Turkeys Don’t Like Shadowfax?

Imagine our chagrin!

There we were, enjoying a little music during lunch, only to learn some people…well…harrumph!

Okay, so it was Turkeys, not people.

I’m not sure when I first encountered Shadowfax. I suspect it was early-mid 1980s. A radio station out of nearby Peterborough, NH, played progressive rock, progressive jazz, and fusion all under the title of “new age.” I learned of Clannad, Peter Gabriel, and many others through them.

Every Friday they did a “Be the nth caller…” thing. They offered all sorts of things from coffee mugs at a local Gas-n-Go to Peter Frampton tickets (back when he started touring again).

For whatever reason, I was the only person who ever called in. I’m not talking “I was always the nth call,” I mean “I was the only person who ever called in.

And I won all sorts of things. The DJs and I got to know each other over the phone (it was the 1980s, remember?) and it got to the point that I would call, give the answer, we’d chat, and I’d tell them to hold the prize for some other giveaway.

Then one day I entered my office, turned on the stereo, and country-western came out of the speakers. I spun the dial. Did another station walk all over them? I called. They completely changed format. None of the DJs I knew were there anymore. All in one day’s time.

I asked what caused the change. New owners. I talked with a tech I knew. Nobody knew it was coming. Everybody came in and were handed a two-week’s severance plus any accrued vacation time.

Life can suck at times. If you let it.

And by the way, Turkeys, it seems, don’t like Shadowfax.

Go figure.



Earlier this year we met Felicity, a young mother-to-be.

She’s a cutie (as are they all) and stopped by for a little gnosh.

The night before we were entertained by a few females rebuffing one male, Rosco, whose belligerence increased as more and more womens decried, “Hit the road, clown!”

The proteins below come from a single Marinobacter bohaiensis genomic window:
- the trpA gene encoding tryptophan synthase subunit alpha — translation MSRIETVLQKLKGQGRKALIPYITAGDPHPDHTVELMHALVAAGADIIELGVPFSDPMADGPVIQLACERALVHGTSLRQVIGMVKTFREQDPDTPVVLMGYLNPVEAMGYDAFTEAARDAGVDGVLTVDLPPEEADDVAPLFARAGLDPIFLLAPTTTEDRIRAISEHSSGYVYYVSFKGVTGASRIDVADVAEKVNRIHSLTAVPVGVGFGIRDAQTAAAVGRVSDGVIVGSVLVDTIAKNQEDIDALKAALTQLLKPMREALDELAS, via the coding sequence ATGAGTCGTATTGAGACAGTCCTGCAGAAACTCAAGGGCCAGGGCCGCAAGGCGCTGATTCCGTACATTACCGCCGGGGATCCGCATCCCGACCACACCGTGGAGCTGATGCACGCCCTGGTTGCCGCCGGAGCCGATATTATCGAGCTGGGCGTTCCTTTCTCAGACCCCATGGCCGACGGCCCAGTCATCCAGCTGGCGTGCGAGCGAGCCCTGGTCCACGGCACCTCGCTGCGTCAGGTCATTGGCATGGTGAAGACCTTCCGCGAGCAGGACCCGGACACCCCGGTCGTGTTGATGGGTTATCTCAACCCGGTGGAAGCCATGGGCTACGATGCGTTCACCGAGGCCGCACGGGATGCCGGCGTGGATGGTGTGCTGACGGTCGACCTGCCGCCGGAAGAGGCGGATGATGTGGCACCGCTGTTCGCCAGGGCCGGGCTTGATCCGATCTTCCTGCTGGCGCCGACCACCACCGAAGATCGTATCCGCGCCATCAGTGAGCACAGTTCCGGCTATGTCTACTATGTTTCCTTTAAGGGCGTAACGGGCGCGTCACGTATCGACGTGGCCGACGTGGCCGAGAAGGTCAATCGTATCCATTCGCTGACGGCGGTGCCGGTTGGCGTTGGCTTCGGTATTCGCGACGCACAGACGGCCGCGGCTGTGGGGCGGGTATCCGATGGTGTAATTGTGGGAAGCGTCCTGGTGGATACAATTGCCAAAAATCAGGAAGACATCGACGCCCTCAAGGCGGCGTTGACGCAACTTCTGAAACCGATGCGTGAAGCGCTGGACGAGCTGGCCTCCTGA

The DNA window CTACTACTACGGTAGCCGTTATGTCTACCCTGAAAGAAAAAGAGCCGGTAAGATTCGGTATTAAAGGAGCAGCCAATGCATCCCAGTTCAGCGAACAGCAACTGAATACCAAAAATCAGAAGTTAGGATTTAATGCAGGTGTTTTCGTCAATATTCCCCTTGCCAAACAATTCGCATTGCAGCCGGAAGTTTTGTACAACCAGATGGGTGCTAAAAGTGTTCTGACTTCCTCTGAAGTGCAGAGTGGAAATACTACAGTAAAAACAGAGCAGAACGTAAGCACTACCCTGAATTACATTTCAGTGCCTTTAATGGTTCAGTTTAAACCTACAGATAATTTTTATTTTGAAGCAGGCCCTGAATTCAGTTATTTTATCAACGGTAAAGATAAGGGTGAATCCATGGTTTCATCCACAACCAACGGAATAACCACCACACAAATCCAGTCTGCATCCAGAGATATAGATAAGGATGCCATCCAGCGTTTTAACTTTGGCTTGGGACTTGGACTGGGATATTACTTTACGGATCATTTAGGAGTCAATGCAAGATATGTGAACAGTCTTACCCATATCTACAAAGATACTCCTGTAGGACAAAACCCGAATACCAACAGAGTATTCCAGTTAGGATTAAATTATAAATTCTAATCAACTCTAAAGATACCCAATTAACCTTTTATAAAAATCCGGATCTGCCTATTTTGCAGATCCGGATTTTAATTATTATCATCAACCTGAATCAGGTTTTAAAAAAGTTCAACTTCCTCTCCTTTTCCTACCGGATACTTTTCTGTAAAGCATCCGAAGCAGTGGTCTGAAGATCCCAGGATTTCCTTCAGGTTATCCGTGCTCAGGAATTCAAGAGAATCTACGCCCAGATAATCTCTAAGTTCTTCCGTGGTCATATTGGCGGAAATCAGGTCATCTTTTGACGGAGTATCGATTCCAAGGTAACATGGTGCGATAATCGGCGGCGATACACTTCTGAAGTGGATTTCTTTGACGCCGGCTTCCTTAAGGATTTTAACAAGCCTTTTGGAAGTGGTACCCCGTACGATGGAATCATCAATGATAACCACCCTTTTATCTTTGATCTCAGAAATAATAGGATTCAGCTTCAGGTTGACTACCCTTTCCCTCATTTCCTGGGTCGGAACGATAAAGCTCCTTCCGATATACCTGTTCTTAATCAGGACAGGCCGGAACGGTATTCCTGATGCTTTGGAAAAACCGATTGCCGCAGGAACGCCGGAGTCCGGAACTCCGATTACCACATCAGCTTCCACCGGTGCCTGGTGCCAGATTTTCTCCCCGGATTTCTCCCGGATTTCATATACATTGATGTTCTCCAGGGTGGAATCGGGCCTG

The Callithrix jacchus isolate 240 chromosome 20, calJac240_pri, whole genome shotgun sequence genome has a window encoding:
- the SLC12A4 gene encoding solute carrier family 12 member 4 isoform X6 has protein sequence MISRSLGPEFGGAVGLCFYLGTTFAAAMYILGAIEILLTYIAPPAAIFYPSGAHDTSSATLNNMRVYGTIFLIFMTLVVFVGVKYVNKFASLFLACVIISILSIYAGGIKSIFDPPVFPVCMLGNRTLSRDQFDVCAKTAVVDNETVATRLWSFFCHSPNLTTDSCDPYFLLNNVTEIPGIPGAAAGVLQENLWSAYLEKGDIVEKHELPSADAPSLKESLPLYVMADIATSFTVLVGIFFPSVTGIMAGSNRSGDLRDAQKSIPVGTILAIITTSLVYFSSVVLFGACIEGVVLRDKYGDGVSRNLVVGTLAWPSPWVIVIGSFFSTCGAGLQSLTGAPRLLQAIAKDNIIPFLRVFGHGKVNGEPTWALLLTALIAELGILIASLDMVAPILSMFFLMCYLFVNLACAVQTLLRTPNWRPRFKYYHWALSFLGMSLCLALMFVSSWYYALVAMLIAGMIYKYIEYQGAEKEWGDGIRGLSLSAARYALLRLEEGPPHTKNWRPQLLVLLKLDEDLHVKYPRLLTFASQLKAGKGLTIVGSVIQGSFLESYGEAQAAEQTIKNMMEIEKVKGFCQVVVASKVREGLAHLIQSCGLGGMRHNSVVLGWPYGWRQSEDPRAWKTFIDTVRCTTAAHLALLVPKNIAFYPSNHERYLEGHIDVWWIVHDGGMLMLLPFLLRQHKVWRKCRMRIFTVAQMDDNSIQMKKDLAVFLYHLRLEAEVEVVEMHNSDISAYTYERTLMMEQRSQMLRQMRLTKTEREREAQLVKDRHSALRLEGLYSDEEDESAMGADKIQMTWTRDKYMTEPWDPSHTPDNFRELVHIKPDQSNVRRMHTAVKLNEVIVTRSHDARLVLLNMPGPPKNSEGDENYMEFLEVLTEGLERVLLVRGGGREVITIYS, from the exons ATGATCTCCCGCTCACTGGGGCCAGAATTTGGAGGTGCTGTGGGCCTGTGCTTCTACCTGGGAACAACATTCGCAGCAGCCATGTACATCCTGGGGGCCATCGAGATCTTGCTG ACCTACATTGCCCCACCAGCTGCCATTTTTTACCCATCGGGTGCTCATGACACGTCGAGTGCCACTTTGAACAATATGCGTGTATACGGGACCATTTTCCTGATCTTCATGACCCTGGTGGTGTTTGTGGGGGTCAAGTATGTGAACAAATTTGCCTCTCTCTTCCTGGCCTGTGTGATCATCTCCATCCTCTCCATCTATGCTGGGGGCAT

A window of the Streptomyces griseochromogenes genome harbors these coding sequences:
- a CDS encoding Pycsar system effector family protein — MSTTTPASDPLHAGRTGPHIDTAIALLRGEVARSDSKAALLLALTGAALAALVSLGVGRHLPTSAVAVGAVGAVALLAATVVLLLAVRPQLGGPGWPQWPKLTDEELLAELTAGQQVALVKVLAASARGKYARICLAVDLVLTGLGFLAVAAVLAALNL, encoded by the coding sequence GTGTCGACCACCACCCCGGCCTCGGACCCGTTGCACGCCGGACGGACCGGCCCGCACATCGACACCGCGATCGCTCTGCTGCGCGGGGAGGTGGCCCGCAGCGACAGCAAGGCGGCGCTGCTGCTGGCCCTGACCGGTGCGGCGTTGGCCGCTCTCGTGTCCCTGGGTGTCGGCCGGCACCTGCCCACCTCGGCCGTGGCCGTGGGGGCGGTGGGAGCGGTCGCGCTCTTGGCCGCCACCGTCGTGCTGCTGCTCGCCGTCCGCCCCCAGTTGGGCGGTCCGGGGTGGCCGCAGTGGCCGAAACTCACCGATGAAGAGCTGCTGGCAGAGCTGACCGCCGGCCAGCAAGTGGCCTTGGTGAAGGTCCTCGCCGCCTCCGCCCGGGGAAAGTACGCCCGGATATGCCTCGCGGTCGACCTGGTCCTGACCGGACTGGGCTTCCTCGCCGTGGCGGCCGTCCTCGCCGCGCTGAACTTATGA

Rosco was not amused.

But what fascinated us (and sorry, we didn’t get any pics) was the females grouping together so Rosco had no opportunities with any of them.

Kind of a “Girls Night Out,” that.

You Go, Girls! You Go!


Baby mantis feeding on my hand (courtesy of Brother Joe Della Rosa)

Brother Joe Della Rosa shared another garden video.

Don’t worry about the title of this post. The mantis is using the back of Joe’s hand as a dining table. It’s not eating Joe’s hand.

Mantis are lovely and loving creatures. In my experience, anyway.

And quite talkative.

I once walked quite a ways following a railroad line through NH, a mantis on my shoulder the entire time.

And oh, the things she shared!


Three Robust Lads

There’s nothing quite like a boy’s night out, eh?

Males in the audience, remember those wonderful bonding times? The fun you had?

Neither do I.

My experiences of western society’s male bonding rituals are probably what led me into cultural anthropology with a vengeance.

Every culture I studied had male rituals. Often they were initiation rituals. There were bonding rituals, yes, and they were vastly different than their western cultural counterparts.

For one, nobody got hurt. There was never a one-ups-manship. Male bondings were more educational than hierarchical.

That last part – hierarchical – have to be careful with that. Put any group of people together and a hierarchy forms. One person alone will form an internal hierarchy, a bifurcation (if not more) of their personality. You’ve probably done the same thing without knowing it.

Ever had an argument with yourself?

Welcome to being human.


Spring Kits

We’re happy to report Hyacinth and her kits made it through another winter. They woke pretty much on schedule and came for their…umm…dinner?

A bit late for breakfast or lunch.

Unless they’re working 3rd shift.

Which is possible. Raccoons are usually nocturnal. At least around here. Except when they’re preggers and/or nursing. Either one, they come around for a good helping of protein and fat (dog food and peanuts).

We’re happy to be of service.

The Wild gives so much.